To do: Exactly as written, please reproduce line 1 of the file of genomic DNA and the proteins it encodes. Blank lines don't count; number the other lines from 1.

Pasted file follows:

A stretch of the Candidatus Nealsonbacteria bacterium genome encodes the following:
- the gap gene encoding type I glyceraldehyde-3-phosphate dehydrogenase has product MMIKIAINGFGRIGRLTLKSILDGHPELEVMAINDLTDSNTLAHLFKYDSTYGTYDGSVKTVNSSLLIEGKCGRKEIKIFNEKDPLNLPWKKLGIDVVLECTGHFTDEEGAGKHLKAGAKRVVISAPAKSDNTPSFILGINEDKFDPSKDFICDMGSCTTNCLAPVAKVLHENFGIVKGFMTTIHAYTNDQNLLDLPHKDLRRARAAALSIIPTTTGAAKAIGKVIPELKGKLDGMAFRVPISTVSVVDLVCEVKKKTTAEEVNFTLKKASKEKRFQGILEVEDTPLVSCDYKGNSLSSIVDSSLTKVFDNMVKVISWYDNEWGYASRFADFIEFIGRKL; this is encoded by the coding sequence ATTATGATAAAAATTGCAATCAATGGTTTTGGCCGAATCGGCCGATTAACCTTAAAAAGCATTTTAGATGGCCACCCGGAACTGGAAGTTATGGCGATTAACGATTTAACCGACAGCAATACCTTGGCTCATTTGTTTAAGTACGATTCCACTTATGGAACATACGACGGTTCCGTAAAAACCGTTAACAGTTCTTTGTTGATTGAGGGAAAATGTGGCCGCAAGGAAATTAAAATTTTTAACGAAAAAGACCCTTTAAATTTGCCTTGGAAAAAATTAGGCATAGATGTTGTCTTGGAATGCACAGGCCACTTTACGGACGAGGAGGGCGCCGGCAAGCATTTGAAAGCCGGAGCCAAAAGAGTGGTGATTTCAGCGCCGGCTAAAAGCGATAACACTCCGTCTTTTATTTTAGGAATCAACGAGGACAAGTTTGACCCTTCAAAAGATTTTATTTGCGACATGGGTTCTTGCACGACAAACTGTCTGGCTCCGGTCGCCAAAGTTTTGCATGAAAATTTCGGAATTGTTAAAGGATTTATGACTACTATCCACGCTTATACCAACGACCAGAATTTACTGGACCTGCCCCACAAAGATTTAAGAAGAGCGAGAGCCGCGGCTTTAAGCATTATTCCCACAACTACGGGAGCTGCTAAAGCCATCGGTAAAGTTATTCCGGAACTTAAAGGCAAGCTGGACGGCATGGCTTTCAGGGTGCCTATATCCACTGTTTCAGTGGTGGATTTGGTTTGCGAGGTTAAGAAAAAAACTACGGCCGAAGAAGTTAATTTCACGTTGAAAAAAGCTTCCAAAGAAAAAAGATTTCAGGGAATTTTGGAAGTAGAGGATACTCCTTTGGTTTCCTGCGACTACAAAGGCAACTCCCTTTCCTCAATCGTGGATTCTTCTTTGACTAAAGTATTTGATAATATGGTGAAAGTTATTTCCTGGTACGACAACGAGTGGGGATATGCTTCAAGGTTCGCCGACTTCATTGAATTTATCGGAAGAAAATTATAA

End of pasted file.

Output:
A stretch of the Candidatus Nealsonbacteria bacterium genome encodes the following: